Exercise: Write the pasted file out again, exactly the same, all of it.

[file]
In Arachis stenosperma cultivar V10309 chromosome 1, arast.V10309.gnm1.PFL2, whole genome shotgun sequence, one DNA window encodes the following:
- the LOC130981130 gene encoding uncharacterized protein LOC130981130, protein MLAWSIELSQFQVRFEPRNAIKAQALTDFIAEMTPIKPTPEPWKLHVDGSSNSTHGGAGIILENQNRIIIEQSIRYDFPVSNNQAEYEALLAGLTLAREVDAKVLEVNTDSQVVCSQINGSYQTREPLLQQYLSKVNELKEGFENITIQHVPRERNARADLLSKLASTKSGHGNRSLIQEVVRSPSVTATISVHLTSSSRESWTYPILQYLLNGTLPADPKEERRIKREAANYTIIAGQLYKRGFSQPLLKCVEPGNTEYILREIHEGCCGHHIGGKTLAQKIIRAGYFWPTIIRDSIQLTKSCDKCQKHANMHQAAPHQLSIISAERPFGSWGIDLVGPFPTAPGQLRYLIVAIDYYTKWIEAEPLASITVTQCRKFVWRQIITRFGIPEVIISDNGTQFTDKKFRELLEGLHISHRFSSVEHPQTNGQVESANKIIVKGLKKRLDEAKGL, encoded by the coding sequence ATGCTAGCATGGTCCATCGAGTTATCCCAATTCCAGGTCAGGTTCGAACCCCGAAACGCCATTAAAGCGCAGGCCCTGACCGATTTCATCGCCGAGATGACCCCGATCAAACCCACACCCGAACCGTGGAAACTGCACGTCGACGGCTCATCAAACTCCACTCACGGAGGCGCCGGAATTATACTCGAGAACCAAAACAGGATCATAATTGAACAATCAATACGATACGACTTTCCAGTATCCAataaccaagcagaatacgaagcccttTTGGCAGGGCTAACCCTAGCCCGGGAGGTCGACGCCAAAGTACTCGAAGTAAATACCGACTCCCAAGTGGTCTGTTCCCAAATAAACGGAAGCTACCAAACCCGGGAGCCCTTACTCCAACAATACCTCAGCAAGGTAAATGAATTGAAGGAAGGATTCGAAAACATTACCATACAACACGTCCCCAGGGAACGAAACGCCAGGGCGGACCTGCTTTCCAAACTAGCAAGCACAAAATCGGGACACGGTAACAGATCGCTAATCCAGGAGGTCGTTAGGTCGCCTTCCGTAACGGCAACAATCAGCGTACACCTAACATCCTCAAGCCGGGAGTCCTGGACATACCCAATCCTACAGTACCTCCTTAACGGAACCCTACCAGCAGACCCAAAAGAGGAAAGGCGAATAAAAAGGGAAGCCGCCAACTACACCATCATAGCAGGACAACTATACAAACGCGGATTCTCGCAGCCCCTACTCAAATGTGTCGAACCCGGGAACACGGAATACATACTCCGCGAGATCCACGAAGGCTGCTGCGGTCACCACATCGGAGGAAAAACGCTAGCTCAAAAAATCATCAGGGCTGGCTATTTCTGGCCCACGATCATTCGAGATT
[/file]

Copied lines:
In Arachis stenosperma cultivar V10309 chromosome 1, arast.V10309.gnm1.PFL2, whole genome shotgun sequence, one DNA window encodes the following:
- the LOC130981130 gene encoding uncharacterized protein LOC130981130, protein MLAWSIELSQFQVRFEPRNAIKAQALTDFIAEMTPIKPTPEPWKLHVDGSSNSTHGGAGIILENQNRIIIEQSIRYDFPVSNNQAEYEALLAGLTLAREVDAKVLEVNTDSQVVCSQINGSYQTREPLLQQYLSKVNELKEGFENITIQHVPRERNARADLLSKLASTKSGHGNRSLIQEVVRSPSVTATISVHLTSSSRESWTYPILQYLLNGTLPADPKEERRIKREAANYTIIAGQLYKRGFSQPLLKCVEPGNTEYILREIHEGCCGHHIGGKTLAQKIIRAGYFWPTIIRDSIQLTKSCDKCQKHANMHQAAPHQLSIISAERPFGSWGIDLVGPFPTAPGQLRYLIVAIDYYTKWIEAEPLASITVTQCRKFVWRQIITRFGIPEVIISDNGTQFTDKKFRELLEGLHISHRFSSVEHPQTNGQVESANKIIVKGLKKRLDEAKGL, encoded by the coding sequence ATGCTAGCATGGTCCATCGAGTTATCCCAATTCCAGGTCAGGTTCGAACCCCGAAACGCCATTAAAGCGCAGGCCCTGACCGATTTCATCGCCGAGATGACCCCGATCAAACCCACACCCGAACCGTGGAAACTGCACGTCGACGGCTCATCAAACTCCACTCACGGAGGCGCCGGAATTATACTCGAGAACCAAAACAGGATCATAATTGAACAATCAATACGATACGACTTTCCAGTATCCAataaccaagcagaatacgaagcccttTTGGCAGGGCTAACCCTAGCCCGGGAGGTCGACGCCAAAGTACTCGAAGTAAATACCGACTCCCAAGTGGTCTGTTCCCAAATAAACGGAAGCTACCAAACCCGGGAGCCCTTACTCCAACAATACCTCAGCAAGGTAAATGAATTGAAGGAAGGATTCGAAAACATTACCATACAACACGTCCCCAGGGAACGAAACGCCAGGGCGGACCTGCTTTCCAAACTAGCAAGCACAAAATCGGGACACGGTAACAGATCGCTAATCCAGGAGGTCGTTAGGTCGCCTTCCGTAACGGCAACAATCAGCGTACACCTAACATCCTCAAGCCGGGAGTCCTGGACATACCCAATCCTACAGTACCTCCTTAACGGAACCCTACCAGCAGACCCAAAAGAGGAAAGGCGAATAAAAAGGGAAGCCGCCAACTACACCATCATAGCAGGACAACTATACAAACGCGGATTCTCGCAGCCCCTACTCAAATGTGTCGAACCCGGGAACACGGAATACATACTCCGCGAGATCCACGAAGGCTGCTGCGGTCACCACATCGGAGGAAAAACGCTAGCTCAAAAAATCATCAGGGCTGGCTATTTCTGGCCCACGATCATTCGAGATT